S W N E 1♠ 2♥ P P
3♠ P 4♠ P
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North was hoping for a reopening double, but when 3♠ came around, was happy to raise to game. The opening lead was ♣9, won in hand. Trumps were drawn without having to cross to dummy.
At this point, declarer ran the clubs, pitching the losing heart, making 11 tricks after giving up the inevitable two diamonds.
What's wrong with that, you might ask? +650 was indeed the par result. But double-dummy defense starts with an unlikely diamond lead, knocking out the stopper there prematurely. On an the ♥A lead, of course, every declarer will make 12 tricks. Why did this declarer make only 11 (like most declarers in this contract)? I don't know what goes on these thought processes. But here's the way it should go:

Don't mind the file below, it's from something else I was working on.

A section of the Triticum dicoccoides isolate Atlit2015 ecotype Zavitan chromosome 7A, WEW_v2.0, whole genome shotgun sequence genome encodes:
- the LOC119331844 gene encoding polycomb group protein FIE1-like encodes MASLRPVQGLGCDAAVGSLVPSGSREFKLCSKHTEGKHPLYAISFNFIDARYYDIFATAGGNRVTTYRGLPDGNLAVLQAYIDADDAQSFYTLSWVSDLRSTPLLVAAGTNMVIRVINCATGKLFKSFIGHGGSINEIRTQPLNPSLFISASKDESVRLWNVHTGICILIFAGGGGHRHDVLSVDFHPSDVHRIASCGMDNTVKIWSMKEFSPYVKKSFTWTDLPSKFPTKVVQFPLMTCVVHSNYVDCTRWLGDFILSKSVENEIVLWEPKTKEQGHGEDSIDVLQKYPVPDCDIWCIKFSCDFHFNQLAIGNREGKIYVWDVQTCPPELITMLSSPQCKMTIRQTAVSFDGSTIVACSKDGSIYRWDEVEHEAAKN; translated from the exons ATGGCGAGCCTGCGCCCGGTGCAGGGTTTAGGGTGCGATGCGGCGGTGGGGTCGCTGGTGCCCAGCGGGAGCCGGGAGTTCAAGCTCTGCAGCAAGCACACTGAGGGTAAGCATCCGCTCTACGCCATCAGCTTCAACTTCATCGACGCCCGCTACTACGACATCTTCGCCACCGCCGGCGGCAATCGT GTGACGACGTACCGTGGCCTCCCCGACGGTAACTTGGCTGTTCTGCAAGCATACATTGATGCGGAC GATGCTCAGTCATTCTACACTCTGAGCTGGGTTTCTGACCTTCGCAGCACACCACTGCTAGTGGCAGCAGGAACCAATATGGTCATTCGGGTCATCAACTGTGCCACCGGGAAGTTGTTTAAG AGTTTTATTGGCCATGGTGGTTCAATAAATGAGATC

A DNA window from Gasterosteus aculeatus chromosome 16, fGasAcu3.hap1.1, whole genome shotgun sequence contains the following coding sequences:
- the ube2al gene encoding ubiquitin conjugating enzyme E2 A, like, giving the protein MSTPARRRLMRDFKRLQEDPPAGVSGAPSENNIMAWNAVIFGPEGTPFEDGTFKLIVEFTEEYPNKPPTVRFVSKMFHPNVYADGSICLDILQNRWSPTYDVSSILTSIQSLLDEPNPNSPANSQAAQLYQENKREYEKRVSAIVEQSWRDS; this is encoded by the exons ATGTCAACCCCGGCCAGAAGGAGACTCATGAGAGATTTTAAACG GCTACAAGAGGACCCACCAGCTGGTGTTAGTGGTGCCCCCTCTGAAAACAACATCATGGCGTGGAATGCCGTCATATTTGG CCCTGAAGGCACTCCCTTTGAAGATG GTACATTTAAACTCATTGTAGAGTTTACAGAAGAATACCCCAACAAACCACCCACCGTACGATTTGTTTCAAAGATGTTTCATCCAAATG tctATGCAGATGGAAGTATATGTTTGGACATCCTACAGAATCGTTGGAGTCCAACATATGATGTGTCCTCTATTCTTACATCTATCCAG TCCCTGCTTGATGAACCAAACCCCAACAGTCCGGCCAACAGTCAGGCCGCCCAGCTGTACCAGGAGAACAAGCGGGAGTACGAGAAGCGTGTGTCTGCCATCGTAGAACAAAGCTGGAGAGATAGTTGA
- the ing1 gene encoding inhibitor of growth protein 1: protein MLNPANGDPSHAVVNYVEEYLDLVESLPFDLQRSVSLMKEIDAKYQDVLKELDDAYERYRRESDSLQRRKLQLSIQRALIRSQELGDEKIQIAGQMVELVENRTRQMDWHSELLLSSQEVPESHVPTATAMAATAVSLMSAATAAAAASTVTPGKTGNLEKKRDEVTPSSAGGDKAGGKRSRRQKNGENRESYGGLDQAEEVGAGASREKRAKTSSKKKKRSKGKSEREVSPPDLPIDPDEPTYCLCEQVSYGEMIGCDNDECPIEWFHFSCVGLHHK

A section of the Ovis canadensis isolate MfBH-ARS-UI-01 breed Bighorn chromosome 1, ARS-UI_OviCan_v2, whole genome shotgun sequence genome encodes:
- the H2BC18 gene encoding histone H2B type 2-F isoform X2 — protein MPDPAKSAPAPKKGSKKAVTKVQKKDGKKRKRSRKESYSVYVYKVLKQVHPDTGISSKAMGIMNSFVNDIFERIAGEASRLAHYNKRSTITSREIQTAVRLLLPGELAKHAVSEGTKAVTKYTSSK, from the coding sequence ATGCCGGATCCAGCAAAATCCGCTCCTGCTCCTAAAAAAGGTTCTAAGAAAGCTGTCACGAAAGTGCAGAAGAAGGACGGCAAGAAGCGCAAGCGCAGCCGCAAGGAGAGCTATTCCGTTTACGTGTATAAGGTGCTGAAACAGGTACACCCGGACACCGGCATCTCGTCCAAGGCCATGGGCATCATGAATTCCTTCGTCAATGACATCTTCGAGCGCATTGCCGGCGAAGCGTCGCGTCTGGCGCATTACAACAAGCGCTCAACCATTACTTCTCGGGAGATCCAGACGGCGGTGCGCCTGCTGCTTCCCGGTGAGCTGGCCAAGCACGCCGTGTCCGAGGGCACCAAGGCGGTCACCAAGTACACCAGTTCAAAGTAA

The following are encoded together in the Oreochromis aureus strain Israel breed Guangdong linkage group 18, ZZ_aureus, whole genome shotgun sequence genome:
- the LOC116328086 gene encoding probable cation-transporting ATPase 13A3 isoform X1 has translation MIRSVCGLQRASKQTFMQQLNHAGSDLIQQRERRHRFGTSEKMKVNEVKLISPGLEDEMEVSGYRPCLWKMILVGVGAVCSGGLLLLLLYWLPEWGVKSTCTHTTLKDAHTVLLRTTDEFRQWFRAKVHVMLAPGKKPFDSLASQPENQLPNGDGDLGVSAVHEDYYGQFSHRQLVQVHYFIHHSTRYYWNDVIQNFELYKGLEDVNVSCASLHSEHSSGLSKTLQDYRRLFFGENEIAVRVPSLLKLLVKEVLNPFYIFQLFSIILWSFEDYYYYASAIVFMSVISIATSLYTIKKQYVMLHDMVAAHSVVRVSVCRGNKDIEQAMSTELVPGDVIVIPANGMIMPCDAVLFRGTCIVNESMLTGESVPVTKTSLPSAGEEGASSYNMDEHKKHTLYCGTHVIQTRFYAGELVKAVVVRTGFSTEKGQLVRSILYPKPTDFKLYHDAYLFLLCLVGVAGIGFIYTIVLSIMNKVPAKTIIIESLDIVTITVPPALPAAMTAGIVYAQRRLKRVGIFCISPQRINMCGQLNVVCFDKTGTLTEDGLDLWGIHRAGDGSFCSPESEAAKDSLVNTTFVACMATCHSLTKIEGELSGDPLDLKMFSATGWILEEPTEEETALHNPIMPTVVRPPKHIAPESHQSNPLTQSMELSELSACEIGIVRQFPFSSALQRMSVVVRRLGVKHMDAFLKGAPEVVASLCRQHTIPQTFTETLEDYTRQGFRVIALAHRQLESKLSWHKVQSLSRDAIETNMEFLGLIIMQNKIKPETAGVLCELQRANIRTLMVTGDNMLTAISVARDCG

After the actual lead, there are three losers, one of which can be pitched on the long club. But these three losers were not created equal. The heart "loser" is, in fact, only half a loser--because the ♦A hasn't been knocked out yet. And, given the actual auction, with West making a vulnerable 2♥ overcall, that heart loser is really about a 90% winner. So, unless the opening leader hits on the magic diamond lead, the 6♠ is practically cold.